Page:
By Michael Ellerbusch, MD
Ah, baseball. Few things are more enjoyable than watching your child play America’s favorite pastime. However, baseball is not all fun and games, especially when it comes to your child’s physical health. In fact, there are thousands of baseball-related injuries every year, mostly related to the elbow and shoulder, that are linked primarily to overuse. And while baseball fosters a healthy love of competition, dedication, and teamwork, it can also lead to lifelong injuries that can impact your child’s body and their daily life. That’s why it’s important to be aware of potential baseball-related injuries.
Little League Elbow
This most often affects pitchers and overhand throwers ages eight through15. Little League Elbow generally presents as pain on the inside of the elbow, due to an injury to or inflammation of the growth plate, that can be very sore and stiff, especially during or after throwing or pitching. The best way to avoid this condition is to stick to the pitch count recommendations and adequate pitching techniques for your child’s age group. If he does develop Little League Elbow, it’s important to rest the injured arm and seek a specialist’s opinion to avoid making the injury worse and to determine treatment options. A good rule for young players is to never throw through pain or never throw through an altered throwing form.
Little League Shoulder
Much like Little League Elbow, Little League Shoulder (formally known as osteochondrosis of the proximal humeral epiphysis) is caused by overuse, relative shoulder or scapular weakness, or altered throwing mechanics. This generally occurs in children ages 11 to 17 years old. If your child is complaining of pain in his shoulder, this is a most likely cause. This pain is caused by the inflammation or widening of the growth plate in the proximal humerus (top of the upper arm bone) at the shoulder. The best way to combat this injury is to adjust the number of pitches, to assure proper pitching form, and to strengthen the muscles around the shoulder. If your child is having this problem, take him to a specialist so that they can have an X-ray to check out the area. Potential treatments include resting, physical therapy, and symptom management.
Like all sports that require running, baseball sees its fair share of ankle sprains. A sprain is a type of injury in which the ligaments that connect bones together are stretched or partially torn or completely torn. There are several ligaments in the ankle that can be injured playing baseball, but the most common are the ligaments on the outside of the ankle that connect the fibula (small lower leg bone) to the foot and heel bones. While most sprains will heal up on their own over time, it’s a good idea to see a specialist to confirm that no more intense damage has been done, including potential injury to the growth plate or cartilage. This injury may even require an X-ray to determine if there is also a fracture present. Treatment may include relative rest, physical therapy, breaking/taping, and symptom management.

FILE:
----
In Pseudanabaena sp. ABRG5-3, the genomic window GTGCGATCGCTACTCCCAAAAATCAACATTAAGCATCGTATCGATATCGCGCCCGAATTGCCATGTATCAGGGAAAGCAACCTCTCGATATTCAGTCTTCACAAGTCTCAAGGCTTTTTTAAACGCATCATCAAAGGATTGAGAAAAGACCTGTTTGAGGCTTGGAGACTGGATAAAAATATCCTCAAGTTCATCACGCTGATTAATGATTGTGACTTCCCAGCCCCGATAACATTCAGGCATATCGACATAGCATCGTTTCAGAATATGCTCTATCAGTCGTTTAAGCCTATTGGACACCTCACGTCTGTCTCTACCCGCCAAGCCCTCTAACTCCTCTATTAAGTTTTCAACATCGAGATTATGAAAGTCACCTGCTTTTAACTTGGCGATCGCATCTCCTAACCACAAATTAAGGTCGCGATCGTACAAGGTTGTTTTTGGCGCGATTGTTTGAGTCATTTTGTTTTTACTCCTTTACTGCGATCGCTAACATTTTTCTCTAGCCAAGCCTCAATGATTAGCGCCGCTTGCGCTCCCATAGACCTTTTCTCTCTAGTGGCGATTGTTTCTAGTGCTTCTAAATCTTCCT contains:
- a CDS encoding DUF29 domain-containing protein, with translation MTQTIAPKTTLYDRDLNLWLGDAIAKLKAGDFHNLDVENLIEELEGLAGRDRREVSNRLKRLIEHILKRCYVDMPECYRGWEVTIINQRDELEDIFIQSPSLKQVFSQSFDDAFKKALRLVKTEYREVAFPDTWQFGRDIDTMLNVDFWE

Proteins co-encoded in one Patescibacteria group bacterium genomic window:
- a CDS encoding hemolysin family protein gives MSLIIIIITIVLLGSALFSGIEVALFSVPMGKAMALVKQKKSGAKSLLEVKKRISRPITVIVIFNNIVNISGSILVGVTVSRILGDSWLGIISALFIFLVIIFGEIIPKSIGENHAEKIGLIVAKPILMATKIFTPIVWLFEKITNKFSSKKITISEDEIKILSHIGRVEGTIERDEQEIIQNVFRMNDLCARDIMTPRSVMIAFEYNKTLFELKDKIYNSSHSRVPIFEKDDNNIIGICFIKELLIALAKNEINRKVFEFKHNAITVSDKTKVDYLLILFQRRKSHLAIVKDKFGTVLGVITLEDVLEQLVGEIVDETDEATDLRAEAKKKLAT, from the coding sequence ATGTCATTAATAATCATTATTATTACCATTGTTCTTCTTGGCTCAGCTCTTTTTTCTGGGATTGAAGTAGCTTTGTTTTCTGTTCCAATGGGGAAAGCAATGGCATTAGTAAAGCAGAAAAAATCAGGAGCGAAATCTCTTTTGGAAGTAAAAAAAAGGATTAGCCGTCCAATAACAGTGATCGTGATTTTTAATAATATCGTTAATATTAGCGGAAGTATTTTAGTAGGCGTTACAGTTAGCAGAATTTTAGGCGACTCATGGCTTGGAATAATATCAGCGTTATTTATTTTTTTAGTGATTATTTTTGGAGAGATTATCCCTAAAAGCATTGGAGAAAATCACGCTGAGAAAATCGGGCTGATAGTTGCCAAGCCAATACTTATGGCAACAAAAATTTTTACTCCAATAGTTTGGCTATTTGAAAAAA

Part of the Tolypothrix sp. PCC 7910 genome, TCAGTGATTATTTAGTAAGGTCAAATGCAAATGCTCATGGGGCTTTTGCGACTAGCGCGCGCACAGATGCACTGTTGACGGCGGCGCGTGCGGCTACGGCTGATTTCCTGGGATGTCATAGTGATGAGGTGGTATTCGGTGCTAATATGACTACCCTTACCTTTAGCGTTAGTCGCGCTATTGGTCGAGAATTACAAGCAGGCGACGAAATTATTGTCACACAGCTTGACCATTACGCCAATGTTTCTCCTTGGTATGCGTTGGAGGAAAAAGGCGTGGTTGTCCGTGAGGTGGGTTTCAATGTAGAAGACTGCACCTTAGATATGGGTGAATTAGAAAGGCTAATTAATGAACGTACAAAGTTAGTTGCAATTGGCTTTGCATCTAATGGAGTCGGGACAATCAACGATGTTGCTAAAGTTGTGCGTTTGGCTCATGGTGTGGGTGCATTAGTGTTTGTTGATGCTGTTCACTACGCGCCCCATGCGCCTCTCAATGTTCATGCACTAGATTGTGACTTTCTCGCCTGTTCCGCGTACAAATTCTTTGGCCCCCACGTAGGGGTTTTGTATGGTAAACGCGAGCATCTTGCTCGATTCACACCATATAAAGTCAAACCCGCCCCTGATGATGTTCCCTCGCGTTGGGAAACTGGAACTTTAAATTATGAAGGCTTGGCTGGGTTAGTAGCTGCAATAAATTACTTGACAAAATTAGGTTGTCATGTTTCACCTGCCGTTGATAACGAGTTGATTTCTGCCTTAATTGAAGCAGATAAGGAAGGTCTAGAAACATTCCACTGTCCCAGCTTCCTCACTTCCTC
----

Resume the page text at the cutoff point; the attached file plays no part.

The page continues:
Concussion from baseball happen more often than you would expect. High-speed running, colliding with opponents, or getting knocked in the head with a ball can all result in a concussion. Concussions occur when a player receives a direct blow to the head or an injury that shakes the brain around, causing any neurological symptoms. If a concussion is suspected, pull your child from practice or the game immediately and take them to their physician for evaluation. Although most concussions are mild and heal spontaneously, if a concussion is suspected, Alabama State Law requires evaluation and clearance by a Physician before an athlete can return to sports. It is also important to watch for red flag symptoms such as a worsening headache, increased sleepiness, and difficulty to arouse, delayed vomiting, loss of consciousness, seizures, and other worsening symptoms. Should this occur, we recommend taking the athlete to the Emergency Room.
While injuries from baseball can’t always be avoided, it’s important to be an advocate for your child when it comes to keeping him healthy. Encourage him to do an appropriate throwing program before the season starts, and to warm up before practice and games. Make sure he adheres to the published guidelines for pitch count, rest time, and maximal pitches per day. And encourage him to let you know if he is experiencing any pain so that you can get him needed care.
Michael Ellerbusch, MD is a non-surgical sports medicine physician with Southlake Orthopaedics Sports Medicine & Spine Center.